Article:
Shut-Off Nozzles and Long Hold Times…

I reviewed the previous post where the blog reader asked whether electric machines are good for applications with long hold times and I wanted to add another comment…

Shut-Off Nozzles
Although some molders purchase shut-off nozzles to eliminate drooling, they are very helpful as part of an overall molding strategy. In the case of a process with a long hold time, a shut-off nozzle can be very helpful in reducing electricity consumption, improving melt capacity, and limiting strain on the hydraulic components or servo-motors.
Hold Time Strategy
In processes where the hold time is long, the shut-off nozzle can often be incorporated as an early hold time cut-off. Once the shut-off nozzle is activated, the material cannot flow back through the nozzle. In most applications with a long hold time, there is a point where a shut-off nozzle will hold the polymer in the mold cavity, allowing hold time to stop, eliminating as much as 30% of the hold time.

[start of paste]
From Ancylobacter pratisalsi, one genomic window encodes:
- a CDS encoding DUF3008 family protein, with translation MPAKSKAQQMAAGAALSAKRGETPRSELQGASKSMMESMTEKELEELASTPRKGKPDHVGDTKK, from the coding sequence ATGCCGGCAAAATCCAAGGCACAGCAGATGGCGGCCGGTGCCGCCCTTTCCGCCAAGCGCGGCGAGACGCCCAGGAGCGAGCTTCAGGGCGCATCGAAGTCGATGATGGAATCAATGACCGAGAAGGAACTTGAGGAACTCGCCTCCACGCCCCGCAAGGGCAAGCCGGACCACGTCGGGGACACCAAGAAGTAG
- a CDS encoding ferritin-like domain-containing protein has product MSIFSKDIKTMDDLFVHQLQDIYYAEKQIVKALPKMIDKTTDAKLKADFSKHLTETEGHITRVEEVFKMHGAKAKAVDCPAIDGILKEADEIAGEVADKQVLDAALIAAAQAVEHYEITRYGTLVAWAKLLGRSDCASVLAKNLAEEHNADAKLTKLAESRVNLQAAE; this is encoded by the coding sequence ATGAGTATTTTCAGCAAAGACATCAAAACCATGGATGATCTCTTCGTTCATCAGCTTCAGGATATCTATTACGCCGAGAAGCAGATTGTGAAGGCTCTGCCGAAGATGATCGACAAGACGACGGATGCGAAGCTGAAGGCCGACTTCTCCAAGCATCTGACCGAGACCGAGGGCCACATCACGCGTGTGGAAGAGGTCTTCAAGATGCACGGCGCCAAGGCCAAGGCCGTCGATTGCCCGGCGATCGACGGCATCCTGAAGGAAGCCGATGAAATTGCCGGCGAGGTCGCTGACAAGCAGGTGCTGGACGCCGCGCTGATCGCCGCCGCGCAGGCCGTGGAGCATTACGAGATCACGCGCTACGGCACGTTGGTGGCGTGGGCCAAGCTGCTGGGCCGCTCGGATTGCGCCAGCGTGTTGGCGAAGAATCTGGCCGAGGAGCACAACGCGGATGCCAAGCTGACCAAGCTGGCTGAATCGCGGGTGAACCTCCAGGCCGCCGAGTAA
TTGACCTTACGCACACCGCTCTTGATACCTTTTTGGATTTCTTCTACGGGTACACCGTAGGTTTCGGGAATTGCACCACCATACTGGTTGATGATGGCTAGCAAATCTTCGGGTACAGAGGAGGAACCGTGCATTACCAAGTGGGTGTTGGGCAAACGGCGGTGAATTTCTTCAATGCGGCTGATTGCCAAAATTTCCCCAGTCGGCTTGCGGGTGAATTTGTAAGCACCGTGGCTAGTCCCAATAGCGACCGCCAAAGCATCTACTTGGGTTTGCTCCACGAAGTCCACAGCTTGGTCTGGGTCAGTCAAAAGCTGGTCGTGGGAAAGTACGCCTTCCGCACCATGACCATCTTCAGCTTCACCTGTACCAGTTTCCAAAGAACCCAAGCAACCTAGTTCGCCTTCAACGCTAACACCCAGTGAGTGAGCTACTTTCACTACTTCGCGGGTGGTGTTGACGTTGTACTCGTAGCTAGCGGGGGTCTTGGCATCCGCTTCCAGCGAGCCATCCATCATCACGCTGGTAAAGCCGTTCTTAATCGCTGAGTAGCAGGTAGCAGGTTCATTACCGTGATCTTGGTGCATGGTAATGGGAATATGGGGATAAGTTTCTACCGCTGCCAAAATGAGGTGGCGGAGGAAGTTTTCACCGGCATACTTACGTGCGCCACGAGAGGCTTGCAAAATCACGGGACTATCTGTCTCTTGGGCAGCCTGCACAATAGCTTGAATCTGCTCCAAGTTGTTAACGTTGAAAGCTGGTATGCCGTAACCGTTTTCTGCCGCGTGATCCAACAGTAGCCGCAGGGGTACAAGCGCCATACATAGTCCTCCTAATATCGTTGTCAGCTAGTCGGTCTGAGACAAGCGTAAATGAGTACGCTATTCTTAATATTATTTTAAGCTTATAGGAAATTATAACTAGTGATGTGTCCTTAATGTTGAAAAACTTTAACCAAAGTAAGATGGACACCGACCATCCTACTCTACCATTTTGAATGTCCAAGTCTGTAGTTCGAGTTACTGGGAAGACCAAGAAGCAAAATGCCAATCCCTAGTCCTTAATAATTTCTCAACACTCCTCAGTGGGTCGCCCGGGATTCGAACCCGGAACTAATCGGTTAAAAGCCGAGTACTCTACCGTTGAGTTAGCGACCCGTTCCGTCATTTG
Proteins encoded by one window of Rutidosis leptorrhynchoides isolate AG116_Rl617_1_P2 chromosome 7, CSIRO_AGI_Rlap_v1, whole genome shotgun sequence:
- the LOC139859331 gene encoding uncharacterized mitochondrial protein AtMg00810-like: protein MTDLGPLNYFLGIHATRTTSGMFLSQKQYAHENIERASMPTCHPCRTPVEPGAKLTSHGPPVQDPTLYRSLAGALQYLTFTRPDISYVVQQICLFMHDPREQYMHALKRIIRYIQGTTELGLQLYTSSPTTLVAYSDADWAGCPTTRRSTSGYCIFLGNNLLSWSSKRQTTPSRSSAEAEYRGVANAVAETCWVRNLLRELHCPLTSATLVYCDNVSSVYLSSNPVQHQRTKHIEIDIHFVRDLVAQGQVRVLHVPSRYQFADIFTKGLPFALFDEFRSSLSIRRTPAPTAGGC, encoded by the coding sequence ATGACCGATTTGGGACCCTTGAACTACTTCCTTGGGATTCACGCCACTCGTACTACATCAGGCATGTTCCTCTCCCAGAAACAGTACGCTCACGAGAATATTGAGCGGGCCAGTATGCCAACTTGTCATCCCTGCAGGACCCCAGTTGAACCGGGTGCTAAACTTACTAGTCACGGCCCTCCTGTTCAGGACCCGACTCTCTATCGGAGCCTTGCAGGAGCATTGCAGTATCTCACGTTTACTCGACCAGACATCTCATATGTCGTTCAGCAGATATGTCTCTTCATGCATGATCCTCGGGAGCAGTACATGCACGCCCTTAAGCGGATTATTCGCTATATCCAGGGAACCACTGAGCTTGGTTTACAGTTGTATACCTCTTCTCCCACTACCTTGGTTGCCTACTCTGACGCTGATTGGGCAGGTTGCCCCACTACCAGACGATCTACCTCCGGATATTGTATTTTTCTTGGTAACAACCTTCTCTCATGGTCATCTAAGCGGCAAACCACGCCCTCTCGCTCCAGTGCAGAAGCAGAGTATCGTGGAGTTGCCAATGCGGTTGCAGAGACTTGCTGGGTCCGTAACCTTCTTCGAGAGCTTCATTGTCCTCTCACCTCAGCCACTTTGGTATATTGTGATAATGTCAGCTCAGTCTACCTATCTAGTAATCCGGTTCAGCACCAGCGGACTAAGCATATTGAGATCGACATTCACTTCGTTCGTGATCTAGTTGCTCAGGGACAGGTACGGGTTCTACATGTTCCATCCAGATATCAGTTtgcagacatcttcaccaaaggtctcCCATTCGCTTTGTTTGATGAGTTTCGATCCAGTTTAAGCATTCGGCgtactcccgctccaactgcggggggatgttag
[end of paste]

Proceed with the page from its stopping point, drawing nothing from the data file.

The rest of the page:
When implementing such a strategy, it is best to first determine the optimal hold time with a gate seal study. Once the optimal gate seal time is determined, begin a similar study, using the hut off nozzle in conjunction with a decrease in hold time. When using a cold runner system, you may need to reduce the sprue and runner thickness to help prevent back flow into the runner system. The overall reduction in hold time saves electricity, reduces long-term wear on the machine components, and allows the screw to start recovering early.

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